Lighter Flywheel Options for M42

John Avis by | August 26, 2012 | Technical Tips

Ever since I bought my 318is I have always felt it would benefit from a lighter flywheel mainly as it is particularly slow to drop revs on upchanges. It would probably also help acceleration too.
Ever since I bought my 318is I have always felt it would benefit from a lighter flywheel mainly as it is particularly slow to drop revs on upchanges. It would probably also help acceleration too.

According to Julian Edgar in his book 21st Century Performance, it is reasonable to reduce the weight of a flywheel by up to 30 per cent before any significant degradation of smoothness and drivability occurs.

Unfortunately the 318is (or at least most 318is's) have a dual mass flywheel which from my inquiries is not possible to remove weight from as with ordinary flywheels. Many machine shops will not even machine flat dual mass flywheels (ie. usually done when replacing a clutch) and those that do often won't give any guarantee on it's quality after doing so.

So it seems that if you want a lighter flywheel on a 318is you need to purchase an aftermarket light weight flywheel which typically cost at least $700 USD. The other option though is to fit a conventional flywheel from another BMW model.

From information contained on BMW's ETK (parts catalogue on CD-ROM) it seems that there were three flywheels fitted to the 318is over the years. The initial 1989 models were apparently fitted with the M40 conventional flywheel which weighs 9.973kg but later models were fitted with a 11.45kg dual mass if they had air conditioning or a 12.25kg dual mass unit for models without air.

The M40 flywheel is a bolt-in replacement for any generation of M42 (E30 or E36) as well as the M44. To replace the standard dual mass flywheel with the M40 unit you need just the flywheel, clutch (usually purchased as part of a kit which includes pressure plate and throw-out bearing) and the shorter bolts from the M40. Unlike the M42 clutch, the M40 clutch has a sprung centre.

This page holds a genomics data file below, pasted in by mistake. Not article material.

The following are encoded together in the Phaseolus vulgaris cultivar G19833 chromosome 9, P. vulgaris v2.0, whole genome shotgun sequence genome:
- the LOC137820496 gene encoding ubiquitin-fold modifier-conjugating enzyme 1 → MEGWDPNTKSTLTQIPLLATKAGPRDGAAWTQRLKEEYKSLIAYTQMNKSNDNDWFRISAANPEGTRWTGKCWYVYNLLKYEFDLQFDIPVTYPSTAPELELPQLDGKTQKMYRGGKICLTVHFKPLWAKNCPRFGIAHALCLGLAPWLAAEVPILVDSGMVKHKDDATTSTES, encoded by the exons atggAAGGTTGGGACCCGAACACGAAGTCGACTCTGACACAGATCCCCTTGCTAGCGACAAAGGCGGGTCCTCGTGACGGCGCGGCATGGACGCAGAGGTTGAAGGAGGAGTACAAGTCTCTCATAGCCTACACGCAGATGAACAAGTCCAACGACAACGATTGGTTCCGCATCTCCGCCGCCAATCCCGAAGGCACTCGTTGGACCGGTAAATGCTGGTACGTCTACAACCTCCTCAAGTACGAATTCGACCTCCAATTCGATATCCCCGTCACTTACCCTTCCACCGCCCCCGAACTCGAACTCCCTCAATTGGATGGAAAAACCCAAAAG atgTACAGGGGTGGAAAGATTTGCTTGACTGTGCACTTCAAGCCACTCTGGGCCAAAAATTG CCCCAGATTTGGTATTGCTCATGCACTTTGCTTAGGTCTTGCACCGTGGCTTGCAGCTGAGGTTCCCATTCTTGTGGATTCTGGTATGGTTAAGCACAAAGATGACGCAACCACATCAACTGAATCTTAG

It is also possible to fit a flywheel from the 1988-91 325i. This modification requires a 325i clutch and flywheel, 325i pressure plate, 325i drive pinion for the starter motor and a E21 (1978 - 1983) 323i throw-out bearing. You will need to remove the spacer from the M42 flywheel (attached with rivets) and will also need shorter flywheel bolts.

The following table compares the weights of the various components for these options:

According to the BMW ETK (parts catalogue on CD-ROM), the above flywheel choices weigh as follows:

 M42M40M20
Flywheel12.25kg9.973kg8.5kg
Clutch + Pressure Plate5.036kg5.58kg6.98kg
Total17.286kg15.553kg15.48kg
Difference -1.806kg (10.45%)-1.733kg (10.03%)


M42 (left) and M40 (right) flywheels and clutches compared:

M42 (left) and M40 (right) flywheels and clutches

M40 flywheel with weight removed:

M40 flywheel with weight removed

M40 flywheel with weight removed

My new M40 flywheel and clutch:

My new M40 flywheel and clutch

My old M42 flywheel and clutch:

My old M42 flywheel and clutch

I have been researching flywheel options for these engines again. See my new post.

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E30 E36 E46 Magazine Articles My 1990 318is My 1991 325i My 1994 318is My 1995 M3 My 1997 318is My 1998 318is My second 1990 318is Technical Tips

About me

I am a bit of a 3 series fanatic, having owned a couple of E30s and a few E36s, plus a few parts cars. I like the combination of the compact size, good performance and handling, and that they are more sports sedan than an impractical and extrovert sports car. This blog is a place to share my experience and knowledge.

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